€3.9m pay-off for Anglo Irish executive

TIARNAN O'MAHONEY walked away from Anglo Irish Bank with a near €4 million pay-off.

Mr O'Mahoney, who was the bank's chief operating officer, retired a year ago after failing to secure the chief executive's post.

The bank's annual report for 2005 reveals that Mr O'Mahoney was paid €3.65m when he left. Anglo Irish also topped up his personal pension fund to the tune of €250,000.

Anglo's remuneration committee voted to make the payment to Mr O'Mahoney given the length of time he was with the bank and his contribution to building up the business.

Along with former chief executive (and now chairman) Sean FitzPatrick, Mr O'Mahoney was the chief architect of Anglo's success. He had been favourite to take on Mr FitzPatrick's role, but was passed over in favour of 39-year-old David Drumm.

Since retiring from Anglo, Mr O'Mahoney has set up International Securities Trading Corporation (ISTC) to invest in regulated bank capital and other capital market issues.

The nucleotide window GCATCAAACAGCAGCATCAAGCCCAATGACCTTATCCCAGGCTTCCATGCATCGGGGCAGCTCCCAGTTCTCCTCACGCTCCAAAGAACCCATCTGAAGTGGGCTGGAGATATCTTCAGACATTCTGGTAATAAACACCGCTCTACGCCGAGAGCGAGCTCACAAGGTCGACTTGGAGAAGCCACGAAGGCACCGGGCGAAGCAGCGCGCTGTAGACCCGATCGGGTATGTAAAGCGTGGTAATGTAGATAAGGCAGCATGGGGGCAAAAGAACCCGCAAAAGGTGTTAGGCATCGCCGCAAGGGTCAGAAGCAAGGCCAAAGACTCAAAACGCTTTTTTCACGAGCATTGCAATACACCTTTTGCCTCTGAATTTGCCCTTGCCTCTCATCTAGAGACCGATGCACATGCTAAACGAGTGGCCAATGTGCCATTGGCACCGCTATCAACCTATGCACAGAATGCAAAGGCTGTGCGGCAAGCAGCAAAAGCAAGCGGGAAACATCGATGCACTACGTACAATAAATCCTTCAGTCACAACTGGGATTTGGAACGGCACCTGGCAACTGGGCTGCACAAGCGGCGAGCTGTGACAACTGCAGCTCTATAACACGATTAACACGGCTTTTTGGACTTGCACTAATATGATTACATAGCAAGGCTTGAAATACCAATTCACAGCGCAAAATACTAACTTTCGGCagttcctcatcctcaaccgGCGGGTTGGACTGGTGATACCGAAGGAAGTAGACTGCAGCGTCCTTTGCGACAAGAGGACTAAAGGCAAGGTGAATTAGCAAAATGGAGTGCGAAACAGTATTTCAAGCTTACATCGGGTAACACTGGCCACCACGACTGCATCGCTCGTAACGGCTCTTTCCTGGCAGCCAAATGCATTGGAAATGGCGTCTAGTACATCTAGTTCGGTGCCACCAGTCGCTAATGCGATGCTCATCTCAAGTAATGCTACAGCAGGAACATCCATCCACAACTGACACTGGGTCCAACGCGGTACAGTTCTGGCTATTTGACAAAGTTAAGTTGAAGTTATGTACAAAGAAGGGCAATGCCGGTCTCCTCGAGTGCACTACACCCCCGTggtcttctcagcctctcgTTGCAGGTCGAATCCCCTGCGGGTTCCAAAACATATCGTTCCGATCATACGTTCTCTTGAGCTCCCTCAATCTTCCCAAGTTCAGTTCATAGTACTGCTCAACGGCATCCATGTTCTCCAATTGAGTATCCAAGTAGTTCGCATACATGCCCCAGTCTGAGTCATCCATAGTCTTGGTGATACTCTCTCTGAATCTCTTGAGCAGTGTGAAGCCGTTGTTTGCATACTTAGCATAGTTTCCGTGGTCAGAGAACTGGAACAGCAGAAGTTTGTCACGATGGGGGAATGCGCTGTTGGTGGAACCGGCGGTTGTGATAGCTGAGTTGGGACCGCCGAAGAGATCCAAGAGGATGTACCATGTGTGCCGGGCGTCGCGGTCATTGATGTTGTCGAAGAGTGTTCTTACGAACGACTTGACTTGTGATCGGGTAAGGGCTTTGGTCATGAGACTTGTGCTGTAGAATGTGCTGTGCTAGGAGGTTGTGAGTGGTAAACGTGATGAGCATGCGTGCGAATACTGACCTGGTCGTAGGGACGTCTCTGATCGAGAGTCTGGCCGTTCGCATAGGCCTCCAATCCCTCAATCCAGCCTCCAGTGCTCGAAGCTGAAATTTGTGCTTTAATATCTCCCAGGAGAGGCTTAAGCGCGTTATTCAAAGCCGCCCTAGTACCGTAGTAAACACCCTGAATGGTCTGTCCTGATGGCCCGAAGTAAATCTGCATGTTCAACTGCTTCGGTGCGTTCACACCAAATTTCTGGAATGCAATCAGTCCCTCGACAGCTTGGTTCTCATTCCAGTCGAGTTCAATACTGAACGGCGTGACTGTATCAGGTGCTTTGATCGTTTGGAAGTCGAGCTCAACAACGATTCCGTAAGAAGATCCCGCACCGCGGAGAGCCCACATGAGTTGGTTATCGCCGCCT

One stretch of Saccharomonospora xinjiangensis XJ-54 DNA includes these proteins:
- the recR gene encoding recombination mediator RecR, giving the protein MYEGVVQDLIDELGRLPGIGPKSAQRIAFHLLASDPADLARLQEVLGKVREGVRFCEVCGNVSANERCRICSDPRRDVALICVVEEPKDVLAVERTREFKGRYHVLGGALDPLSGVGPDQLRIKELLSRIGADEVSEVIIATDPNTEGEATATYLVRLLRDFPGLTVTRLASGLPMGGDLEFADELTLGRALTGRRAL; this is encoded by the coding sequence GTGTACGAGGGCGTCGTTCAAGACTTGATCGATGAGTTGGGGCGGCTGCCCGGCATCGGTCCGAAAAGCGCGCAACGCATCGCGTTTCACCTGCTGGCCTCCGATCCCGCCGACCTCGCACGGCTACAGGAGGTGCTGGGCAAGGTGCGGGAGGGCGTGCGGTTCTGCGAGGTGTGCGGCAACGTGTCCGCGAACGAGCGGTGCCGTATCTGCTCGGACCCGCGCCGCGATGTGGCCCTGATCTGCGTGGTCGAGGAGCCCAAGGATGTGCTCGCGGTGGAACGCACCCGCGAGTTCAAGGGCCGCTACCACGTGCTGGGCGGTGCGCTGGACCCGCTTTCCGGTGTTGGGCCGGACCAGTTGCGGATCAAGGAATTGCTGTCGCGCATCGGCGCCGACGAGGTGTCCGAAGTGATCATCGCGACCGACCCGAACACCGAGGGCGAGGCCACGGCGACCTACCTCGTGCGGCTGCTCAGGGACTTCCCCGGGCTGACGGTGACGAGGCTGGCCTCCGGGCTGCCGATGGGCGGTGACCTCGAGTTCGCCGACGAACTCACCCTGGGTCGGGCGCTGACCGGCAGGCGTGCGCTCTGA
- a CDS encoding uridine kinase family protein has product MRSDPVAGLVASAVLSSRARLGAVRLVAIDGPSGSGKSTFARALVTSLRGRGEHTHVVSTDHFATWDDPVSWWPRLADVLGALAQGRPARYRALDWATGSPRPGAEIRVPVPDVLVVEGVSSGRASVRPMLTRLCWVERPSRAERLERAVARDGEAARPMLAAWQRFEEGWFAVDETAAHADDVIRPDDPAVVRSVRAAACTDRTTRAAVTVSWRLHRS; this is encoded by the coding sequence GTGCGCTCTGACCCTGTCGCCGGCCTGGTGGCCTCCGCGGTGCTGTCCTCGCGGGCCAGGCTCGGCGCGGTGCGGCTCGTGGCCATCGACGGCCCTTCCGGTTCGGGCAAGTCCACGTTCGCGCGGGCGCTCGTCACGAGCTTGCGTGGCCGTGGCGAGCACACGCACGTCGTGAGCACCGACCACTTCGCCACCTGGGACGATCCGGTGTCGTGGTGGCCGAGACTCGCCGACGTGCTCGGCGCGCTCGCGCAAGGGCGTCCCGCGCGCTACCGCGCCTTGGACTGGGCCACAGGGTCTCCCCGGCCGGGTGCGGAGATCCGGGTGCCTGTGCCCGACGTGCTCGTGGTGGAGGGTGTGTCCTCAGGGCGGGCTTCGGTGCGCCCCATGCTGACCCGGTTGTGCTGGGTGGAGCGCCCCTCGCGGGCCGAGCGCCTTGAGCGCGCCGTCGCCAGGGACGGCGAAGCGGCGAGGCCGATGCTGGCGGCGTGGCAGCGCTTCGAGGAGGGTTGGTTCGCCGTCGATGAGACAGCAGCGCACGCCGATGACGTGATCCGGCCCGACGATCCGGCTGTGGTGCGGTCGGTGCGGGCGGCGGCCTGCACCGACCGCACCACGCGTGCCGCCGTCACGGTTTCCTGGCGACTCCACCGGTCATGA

The Anglo annual report shows that Mr Drumm was paid a total of €2.3m in the year to end September. His remuneration package consisted of a basic salary of €663,000, a bonus of €1.5m and other benefits of €191,000.

John Rowan, who runs Anglo Irish's British business, took home €1.62m which was €100,000 more than in 2004. His pay included a cool €1m performance bonus.

Group finance director Willie McAteer netted an extra €132,000 to bring his total pay packet to €1.54m.

Tom Browne, who heads the bank's wealth management division, picked up €1.52m, which also included bonuses worth €1m

Sean FitzPatrick was paid just over €1m, according to the report.

Some €764,000 was shared by the company's 10 non-executive directors. These include Dublin Airport Authority chairman Gary McGann, who received €65,000 in fees. RTÉ Authority chairman Fintan Drury also picked up €65,000, as did Paddy Wright, the former Smurfit boss.

Lar Bradshaw, the chairman of the Dublin Docklands Development Authority, who joined the board in January received €63,000 in fees, while Greencore chairman Ned Sullivan was paid €75,000 for the part-time non-executive role.

Overall, payment to the company's directors totalled €9.04m in 2004/2005, down from €9.1m over the previous 12 months.

But the board are by far the highest paid directors of a publicly-quoted Irish company.

Anglo Irish Bank made pre-tax profits of €685m this year, 35% more than in 2003/2004.

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